WASHINGTON, D.C. – In yesterday’s House Armed Services Committee Hearing, Rep. Gallagher pressed Deputy Under Secretary of Defense for Policy, Sasha Baker, on the concept of integrated deterrence after she claimed that the approach is working in Ukraine.
In part, Rep. Gallagher said, “What you’re effectively saying, is your entire theory of deterrence requires a country get invaded and pillaged in order to galvanize the West into action.”
Watch the exchange here, or read the full exchange below.
Rep. Gallagher: Thank you, Mr. Chairman. Ms. Baker, your testimony references the emerging concept of integrated deterrence multiple times. You said the Department will continue to lean forward in strengthening multilateral security cooperation in order to strengthen integrated deterrence and to address threats, particularly those emanating from Iran. Later on, you say integrated deterrence means creating advantages for ourselves, our partners, and our allies, while creating dilemmas for our competitors. I’d like to talk a little bit about the dilemmas you envision under integrated deterrence. I know this is a CENTCOM hearing, but I wanted to ask quickly about Russia. Your portfolio is obviously very vast. Would it be a fair characterization of the administration’s policy, [to say] that sanctions are designed to deny the Russian government resources they would otherwise have available in order to punish their behavior?
Sasha Baker: Congressman, I would say that the sanctions that the U.S. led, and that are not only U.S. owned, but multinational at this point, are designed to impose consequences on Russia for its illegal invasion of Ukraine.
Rep. Gallagher: So that’s a yes, to punish their behavior. And by punishing Russian behavior, we are creating dilemmas, as you put it, or at least costs for the Russians, cost impositions.
Sasha Baker: Yes, Congressman.
Rep. Gallagher: So under the same logic, if another actor, say China, provided the Russian government with funding to help them evade sanctions, that would create an advantage for Russia, in the sense that it would mitigate some of the costs we impose via sanctions, right?
Sasha Baker: Congressman, yes, and we’re having a conversation with China about our concerns in that regard.
Rep. Gallagher: I think this is a very important point, not only as we evaluate whether China increases its support to Russia. But to be clear, if our adversaries have access to more resources, that creates an advantage for them. And if our adversaries have more resources and are more capable, that creates dilemmas for ourselves and for our allies. I bring this all up because I think it’s a self evident point that’s getting lost in the shuffle–that policies that give our enemies more resources, give them an advantage. And by the administration’s own admission, undermine its vision, such as it exists, of integrated deterrence.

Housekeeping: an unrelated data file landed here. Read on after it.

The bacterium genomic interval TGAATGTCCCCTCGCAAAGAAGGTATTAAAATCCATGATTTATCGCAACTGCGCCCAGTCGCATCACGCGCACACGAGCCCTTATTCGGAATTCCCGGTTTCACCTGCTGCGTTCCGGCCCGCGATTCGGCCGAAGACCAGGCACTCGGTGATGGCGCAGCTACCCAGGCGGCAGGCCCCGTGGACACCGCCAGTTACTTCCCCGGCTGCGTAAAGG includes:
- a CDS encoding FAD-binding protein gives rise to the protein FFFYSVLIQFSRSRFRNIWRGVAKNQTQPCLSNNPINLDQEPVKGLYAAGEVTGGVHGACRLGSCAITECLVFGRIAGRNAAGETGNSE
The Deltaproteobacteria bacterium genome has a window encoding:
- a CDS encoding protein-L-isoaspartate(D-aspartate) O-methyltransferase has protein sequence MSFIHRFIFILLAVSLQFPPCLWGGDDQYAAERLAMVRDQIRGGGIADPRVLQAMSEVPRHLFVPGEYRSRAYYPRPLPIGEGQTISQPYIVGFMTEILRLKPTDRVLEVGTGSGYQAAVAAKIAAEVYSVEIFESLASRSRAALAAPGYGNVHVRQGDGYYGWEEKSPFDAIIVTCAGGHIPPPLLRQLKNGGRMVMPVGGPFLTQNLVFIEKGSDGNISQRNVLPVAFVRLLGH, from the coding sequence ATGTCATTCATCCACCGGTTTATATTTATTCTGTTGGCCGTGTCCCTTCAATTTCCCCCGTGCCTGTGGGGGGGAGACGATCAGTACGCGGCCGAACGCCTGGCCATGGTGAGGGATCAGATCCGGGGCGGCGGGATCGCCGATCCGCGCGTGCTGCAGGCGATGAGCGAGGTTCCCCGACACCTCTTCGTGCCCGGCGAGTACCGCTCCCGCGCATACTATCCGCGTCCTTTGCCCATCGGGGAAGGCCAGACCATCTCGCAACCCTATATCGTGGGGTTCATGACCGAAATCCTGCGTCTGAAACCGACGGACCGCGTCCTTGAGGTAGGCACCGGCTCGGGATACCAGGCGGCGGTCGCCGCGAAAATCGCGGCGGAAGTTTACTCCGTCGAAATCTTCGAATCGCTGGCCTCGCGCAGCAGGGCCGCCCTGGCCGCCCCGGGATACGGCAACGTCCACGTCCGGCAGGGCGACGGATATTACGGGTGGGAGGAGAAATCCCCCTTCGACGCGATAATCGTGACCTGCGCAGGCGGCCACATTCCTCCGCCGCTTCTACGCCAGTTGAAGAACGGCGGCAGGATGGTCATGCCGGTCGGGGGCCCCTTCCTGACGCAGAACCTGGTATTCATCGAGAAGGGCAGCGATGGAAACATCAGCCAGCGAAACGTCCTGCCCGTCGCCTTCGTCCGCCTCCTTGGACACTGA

And I bring this up because we may be days away, according to some reports, from signing a deal with Iran. Which will, in any scenario, provide a massive windfall to the tune of billions of dollars to the world’s primary state sponsor of terrorism. And everything else aside, indications are that this deal will provide unprecedented sanctions relief, well outside the scope of its nuclear program, to the Iranian government, including from terrorism related sanctions. I don’t think you have to be an opponent of the original JCPOA to understand that this makes no sense.
Just take the administration’s own words at face value. Their strategy calls for creating advantages for our allies and dilemmas for our adversaries. But this deal, by providing massive resources to our primary adversary in the Middle East, will create dilemmas for us and provide advantages to our foremost enemy. And just a quick question on that point, to your knowledge, is the Central Bank of Iran still financing terrorism?
Sasha Baker: Congressman, that’s a question I’d have to defer to Treasury and others.
Rep. Gallagher: Okay. I’ve asked this question…to the CIA director. It’s a matter of public record. It doesn’t take arcane or exquisite intelligence to know the answer. I believe that the National Defense Strategy (NDS) is now being delayed because of the crisis in Ukraine. Is that correct?
Sasha Baker: Congressman, I wouldn’t say it’s being delayed because of the crisis in Ukraine. it is in final coordination, and we hope to have it to you soon.
Rep. Gallagher: Okay. Are you rethinking any of the assumptions underlying the NDS as a result of Ukraine? Or do you see it as a validation of integrated deterrence?
Sasha Baker: Congressman, we believe that the strategy, in fact, took into consideration some of the behavior that we’ve now seen Russia exhibit, and that it’s resilient to what we’re seeing from the Russians at this time.
Rep. Gallagher: So do you believe integrated deterrence succeeded in the case of Russia, Ukraine?
Sasha Baker: I think what you’re seeing right now is integrated deterrence in action, bringing together the sanctions, the allies and partners.
Rep. Gallagher: What you’re effectively saying is your entire theory of deterrence requires a country get invaded and pillaged in order to galvanize the West into action, and I just don’t want to put our eggs in that basket. I’m out of time.
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